While appreciating the marvels of CPGs, it’s important to know how far we’ve come. In this entry in Union Kitchen’s guides on consumer packaged goods, we’ll be looking at life before readily available boxed food.
For the vast majority of recorded history, all but the wealthiest people were bound exclusively to locally sourced food. Think of a medieval peasant. He couldn’t just head to a supermarket and purchase a ready-made dinner. Instead, he had to grow most of the food he ate and get the rest from the local market. During times of plenty, this wasn’t really a problem. Unfortunately, this could be catastrophic in times of want.
Let’s fast forward to the 19th century to see this in action and show why people eventually turned to packaged goods:
Growing up, everyone hears stories of The Gold Rush, and how many people made it rich in California. What you might not have heard of is the amount of risk involved in the daily task of eating. Without the safety regulation and processing treatments required of today's food, drinking and eating was risky business. Large numbers of settlers died from diseases, such as cholera, originating from poor quality water and food.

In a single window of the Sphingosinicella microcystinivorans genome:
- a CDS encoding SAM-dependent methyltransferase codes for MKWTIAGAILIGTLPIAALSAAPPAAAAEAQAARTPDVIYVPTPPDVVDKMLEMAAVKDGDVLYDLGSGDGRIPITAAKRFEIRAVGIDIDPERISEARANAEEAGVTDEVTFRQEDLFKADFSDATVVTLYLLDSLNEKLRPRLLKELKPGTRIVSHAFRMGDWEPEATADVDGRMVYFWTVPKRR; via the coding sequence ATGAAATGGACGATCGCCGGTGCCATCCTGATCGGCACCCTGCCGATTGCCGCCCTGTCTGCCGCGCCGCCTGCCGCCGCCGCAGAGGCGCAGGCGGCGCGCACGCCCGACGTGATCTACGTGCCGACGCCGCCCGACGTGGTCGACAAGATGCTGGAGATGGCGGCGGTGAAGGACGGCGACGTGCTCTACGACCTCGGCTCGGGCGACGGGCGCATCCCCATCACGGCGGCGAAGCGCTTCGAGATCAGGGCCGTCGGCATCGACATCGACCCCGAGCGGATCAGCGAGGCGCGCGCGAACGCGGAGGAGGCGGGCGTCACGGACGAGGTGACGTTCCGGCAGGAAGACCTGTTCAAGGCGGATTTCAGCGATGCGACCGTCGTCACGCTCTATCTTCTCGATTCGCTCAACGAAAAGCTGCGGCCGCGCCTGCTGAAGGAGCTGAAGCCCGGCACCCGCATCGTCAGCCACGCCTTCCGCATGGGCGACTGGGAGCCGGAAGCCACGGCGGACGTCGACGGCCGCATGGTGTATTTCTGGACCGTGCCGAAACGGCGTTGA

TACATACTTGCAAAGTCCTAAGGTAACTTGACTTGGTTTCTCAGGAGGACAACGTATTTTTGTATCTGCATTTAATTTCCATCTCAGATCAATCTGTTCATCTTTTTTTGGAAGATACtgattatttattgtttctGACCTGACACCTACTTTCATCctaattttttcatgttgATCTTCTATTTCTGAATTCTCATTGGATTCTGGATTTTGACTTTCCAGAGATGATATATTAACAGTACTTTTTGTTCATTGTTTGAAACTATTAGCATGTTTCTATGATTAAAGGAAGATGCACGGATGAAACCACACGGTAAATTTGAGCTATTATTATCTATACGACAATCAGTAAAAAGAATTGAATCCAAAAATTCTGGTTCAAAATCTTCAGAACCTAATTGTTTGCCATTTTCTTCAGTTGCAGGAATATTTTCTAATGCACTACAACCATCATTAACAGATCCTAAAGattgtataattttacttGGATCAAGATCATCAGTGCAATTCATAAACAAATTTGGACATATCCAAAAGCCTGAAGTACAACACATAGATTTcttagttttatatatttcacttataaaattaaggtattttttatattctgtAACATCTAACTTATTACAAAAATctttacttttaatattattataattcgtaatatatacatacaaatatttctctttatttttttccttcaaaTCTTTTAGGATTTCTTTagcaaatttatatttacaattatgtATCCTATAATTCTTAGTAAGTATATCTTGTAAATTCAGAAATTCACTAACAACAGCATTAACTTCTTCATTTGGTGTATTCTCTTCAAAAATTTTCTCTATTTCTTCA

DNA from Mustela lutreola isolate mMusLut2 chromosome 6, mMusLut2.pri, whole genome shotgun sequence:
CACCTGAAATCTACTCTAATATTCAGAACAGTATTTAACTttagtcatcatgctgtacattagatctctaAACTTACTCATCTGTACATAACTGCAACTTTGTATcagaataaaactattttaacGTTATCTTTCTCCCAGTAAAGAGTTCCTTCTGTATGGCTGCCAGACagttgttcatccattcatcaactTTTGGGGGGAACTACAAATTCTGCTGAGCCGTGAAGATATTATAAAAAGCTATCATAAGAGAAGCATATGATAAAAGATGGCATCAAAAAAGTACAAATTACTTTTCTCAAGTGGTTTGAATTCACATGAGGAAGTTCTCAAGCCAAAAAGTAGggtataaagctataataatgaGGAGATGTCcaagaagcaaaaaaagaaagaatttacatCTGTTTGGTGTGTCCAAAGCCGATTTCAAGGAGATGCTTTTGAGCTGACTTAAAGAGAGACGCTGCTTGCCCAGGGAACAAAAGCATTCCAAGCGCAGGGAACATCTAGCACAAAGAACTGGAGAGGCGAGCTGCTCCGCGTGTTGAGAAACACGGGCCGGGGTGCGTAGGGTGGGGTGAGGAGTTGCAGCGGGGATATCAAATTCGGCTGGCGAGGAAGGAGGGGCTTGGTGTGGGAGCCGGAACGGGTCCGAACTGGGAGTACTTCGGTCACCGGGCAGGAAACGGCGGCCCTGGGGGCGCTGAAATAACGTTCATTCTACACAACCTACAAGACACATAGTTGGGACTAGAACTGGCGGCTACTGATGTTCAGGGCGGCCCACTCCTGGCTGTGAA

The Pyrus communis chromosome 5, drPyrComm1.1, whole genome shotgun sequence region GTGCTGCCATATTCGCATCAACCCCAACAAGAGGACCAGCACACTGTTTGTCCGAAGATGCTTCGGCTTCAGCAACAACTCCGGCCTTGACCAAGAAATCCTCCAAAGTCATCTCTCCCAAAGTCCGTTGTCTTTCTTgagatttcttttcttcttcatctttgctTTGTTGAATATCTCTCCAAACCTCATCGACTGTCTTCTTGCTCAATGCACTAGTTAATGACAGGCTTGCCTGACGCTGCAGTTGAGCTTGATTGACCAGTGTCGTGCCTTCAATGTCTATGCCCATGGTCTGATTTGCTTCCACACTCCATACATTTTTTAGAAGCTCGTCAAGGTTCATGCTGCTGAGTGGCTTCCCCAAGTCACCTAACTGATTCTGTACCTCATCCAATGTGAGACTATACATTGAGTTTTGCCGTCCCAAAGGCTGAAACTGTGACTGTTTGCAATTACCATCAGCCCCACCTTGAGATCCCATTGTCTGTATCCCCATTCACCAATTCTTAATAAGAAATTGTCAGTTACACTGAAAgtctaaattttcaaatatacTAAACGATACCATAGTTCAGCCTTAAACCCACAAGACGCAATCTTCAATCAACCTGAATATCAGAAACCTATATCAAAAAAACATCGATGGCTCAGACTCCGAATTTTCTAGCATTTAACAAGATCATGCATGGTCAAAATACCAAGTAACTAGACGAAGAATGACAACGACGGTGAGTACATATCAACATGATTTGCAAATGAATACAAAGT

Because of this, many settlers turned to canned (or processed) food and water. Ironically, this was often just as risky. Early packaged goods, which usually contained the basics of meat, vegetables, and fruits, were often low quality and had a propensity to spoil very quickly.
This created mistrust of packaged products, and also a business opportunity for entrepreneurs looking to build off of the demand for convenient packaged foods that were actually food safe and tasty.
Join us next time, when we will discuss the rise of CPGs, and how their arrival affected humanity.